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Chapter: Nutrition and Diet Therapy: Diet During Childhood and Adolescence

Diet of Children Ages 1 to 12

Diet of Children Ages 1 to 12
Eating habits develop during childhood. Once developed, poor eating habits will be difficult to change.



Eating habits develop during childhood. Once developed, poor eating habits will be difficult to change. They can exacerbate emotional and physical prob-lems such as irritability, depression, anxiety, fatigue, and illness.


Because children learn partly by imitation, learning good eating habits is easier if the parents have good habits and are calm and relaxed about the child’s. Nutritious foods should be available at snack time as well as at meal-time (Figure 13-1), and meals should include a wide variety of foods to ensure good nutrient intake.


Parents should be aware that it is not uncommon for children’s appetites to vary. The rate of growth is not constant. As the child ages, the rate of growth actually slows. The approximate weight gain of a child during the second year of life is only 5 pounds. In addition, children’s attention is increasingly focused on their environment rather than their stomachs. Consequently, their appe-tites and interest in food commonly decrease during the early years. Children between the ages of 1 and 3 undergo vast changes. Their legs grow longer, they develop muscles, they lose their baby shape, they begin to walk and talk, and they learn to feed and generally assert themselves (Figure 13-2). A 2-year-old child’s statement “No!” is his or her way of saying “Let me decide!”


As children continue to grow and develop, they will increasingly and healthfully assert themselves. They want and need to show their growing independence. Parents should respect this need as much as possible. Children’s likes and dislikes may change. New foods should be introduced gradually, in small amounts, and as attractively as possible. Allowing the child to assist in purchasing and preparing a new food is often a good way of arousing interest in the food and a desire to eat it.

Children should be offered nutrient-dense foods because the amount eaten often will be small. Fats should not be limited before the age of 2 years, but meals and snacks should not be fat-laden either. 

Whole milk is recommended until the age of 2, but low-fat or fat-free should be served from 2 on. The guideline for fat intake is 30% to 35% of calories from fat for 2- to 3-year-olds and 25% to 35% of calories from fat for 4- to 18-year-olds, with no more than 7% from saturated fats. It is recommended that children not salt their food at the table or have foods prepared with a lot of salt.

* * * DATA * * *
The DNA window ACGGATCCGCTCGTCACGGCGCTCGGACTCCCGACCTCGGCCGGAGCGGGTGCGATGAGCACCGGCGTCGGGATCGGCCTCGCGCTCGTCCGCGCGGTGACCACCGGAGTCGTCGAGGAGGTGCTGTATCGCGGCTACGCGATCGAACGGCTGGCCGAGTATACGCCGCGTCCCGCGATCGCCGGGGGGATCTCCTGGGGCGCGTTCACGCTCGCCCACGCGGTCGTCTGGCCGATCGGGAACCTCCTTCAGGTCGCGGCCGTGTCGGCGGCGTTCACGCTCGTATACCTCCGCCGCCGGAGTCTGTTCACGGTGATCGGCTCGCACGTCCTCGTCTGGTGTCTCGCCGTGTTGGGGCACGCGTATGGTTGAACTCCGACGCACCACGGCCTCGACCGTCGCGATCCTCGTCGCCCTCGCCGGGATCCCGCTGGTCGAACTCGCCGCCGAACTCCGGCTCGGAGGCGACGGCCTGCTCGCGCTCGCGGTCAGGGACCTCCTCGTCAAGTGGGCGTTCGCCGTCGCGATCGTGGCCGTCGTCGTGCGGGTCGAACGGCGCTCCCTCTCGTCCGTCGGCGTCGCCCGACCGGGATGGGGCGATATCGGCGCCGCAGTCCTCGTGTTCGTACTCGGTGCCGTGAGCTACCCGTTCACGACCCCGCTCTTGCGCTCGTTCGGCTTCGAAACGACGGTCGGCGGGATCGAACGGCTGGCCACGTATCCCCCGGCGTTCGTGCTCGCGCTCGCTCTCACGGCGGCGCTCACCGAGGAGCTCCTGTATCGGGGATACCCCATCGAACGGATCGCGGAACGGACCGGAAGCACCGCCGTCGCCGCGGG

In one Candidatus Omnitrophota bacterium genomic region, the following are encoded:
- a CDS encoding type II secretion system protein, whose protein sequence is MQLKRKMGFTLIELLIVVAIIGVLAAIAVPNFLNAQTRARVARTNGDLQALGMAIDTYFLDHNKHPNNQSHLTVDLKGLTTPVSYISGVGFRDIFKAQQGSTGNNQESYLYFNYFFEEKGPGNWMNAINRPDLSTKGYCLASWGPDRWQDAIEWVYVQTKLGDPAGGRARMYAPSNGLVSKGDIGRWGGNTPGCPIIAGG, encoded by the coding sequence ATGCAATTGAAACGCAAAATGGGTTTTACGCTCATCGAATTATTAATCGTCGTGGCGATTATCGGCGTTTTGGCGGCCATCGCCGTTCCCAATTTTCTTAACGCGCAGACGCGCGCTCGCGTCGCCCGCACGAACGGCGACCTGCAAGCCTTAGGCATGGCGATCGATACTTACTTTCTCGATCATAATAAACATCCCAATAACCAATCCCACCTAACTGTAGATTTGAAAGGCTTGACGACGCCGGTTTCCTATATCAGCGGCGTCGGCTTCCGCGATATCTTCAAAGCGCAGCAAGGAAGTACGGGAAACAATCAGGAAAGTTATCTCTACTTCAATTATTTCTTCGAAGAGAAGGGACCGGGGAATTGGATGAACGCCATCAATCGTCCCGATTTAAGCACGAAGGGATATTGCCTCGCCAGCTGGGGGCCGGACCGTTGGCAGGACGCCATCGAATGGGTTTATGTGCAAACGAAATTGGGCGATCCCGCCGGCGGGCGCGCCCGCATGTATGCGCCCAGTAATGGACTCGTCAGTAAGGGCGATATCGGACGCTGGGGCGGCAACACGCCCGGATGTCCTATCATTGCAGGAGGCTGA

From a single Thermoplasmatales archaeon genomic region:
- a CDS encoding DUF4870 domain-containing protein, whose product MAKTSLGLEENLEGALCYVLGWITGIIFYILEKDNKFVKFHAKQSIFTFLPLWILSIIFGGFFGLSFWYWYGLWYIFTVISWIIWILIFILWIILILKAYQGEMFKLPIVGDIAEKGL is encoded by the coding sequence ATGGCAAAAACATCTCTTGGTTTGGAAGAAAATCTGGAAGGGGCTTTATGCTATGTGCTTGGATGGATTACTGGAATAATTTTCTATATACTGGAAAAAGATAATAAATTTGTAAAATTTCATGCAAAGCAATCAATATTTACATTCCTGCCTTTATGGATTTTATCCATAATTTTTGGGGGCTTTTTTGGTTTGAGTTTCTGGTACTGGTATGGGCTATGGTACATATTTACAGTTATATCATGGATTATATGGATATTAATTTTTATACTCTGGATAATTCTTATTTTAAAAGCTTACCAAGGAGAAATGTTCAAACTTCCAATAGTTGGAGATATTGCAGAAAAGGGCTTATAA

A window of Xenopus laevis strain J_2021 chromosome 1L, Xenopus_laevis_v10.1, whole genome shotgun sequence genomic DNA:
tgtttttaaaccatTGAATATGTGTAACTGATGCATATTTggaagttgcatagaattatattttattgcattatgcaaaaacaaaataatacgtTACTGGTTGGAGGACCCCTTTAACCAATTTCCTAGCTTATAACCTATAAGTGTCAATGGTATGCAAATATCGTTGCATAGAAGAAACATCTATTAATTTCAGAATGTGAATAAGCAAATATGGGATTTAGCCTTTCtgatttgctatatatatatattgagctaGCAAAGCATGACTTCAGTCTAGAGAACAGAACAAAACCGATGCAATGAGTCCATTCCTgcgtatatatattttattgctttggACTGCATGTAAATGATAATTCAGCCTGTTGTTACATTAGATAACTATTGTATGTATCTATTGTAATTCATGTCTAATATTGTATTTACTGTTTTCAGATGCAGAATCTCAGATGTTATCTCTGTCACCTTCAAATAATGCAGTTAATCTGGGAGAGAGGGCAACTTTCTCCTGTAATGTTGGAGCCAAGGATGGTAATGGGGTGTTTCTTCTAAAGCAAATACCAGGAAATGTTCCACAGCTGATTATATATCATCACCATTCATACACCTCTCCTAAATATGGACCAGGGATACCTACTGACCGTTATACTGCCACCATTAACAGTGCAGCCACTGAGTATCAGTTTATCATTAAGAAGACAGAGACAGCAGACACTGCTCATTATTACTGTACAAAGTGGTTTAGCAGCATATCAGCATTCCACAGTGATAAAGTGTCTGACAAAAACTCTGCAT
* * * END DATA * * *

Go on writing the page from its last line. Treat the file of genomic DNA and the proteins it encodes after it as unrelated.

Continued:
Young children are especially sensitive to and reject hot (temperature) foods, but they like crisp textures, mild flavors, and familiar foods. They are wary of foods covered by sauce or gravy. Parents should set realistic goals and expectations about the amount of food a child needs. A good rule of thumb for preschool children is 1 tablespoon for each year of age. Table 13-1 details serving sizes according to age. Calorie needs will depend on rate of growth, activity level, body size, metabolism, and health.

Children can have food jags, such as eating only one or two foods, or rituals, such as not letting foods touch on the plate or using a different spoon for each food eaten. Choking is prevalent in young children. To prevent choking, do not give children under 4 years of age peanuts, grapes, hotdogs, raw carrots, hard candy, or thick peanut butter.

A child needs a snack every 2 to 3 hours for continued energy. Children often prefer finger foods for snacks. Snacks should be nutrient-dense and as nutritious as food served at mealtime. Cheese, Cheerios, fruit, milk, and unsweetened cereals make good snacks.

Mealtime should be pleasant, and food should not be forced on the child. The parent’s primary responsibility is to provide nutritious food in a pleasant setting, and the child’s responsibility is to decide how much food to eat or whether to eat, according to child expert Ellyn Satter (1995). When a child is hungry, he or she will eat. Forcing a child to eat can cause disordered eating and, ultimately, chronic overeating, anorexia nervosa, or bulimia.

Calorie and Nutrient Needs

The rate of growth diminishes from the age of 1 until about 10; thus, the caloric requirement per pound of body weight also diminishes during this period. For example, at 6 months, a girl needs about 54 calories per pound of body weight, but by the age of 10, she will require only 35 calories per pound of body weight.


Nutrient needs, however, do not diminish. From the age of 6 months to 10 years, nutrient needs actually increase because of the increase in body size. Therefore, it is especially important that young children are given nutritious foods that they will eat.


MyPyramid (Figure 13-3) is a good foundation for developing meal plans that, with adjustments, will suit all family members. A variety of foods should be offered, and, when possible, the child should be offered some choices of foods. Such a choice at the table helps the child’s psychosocial development.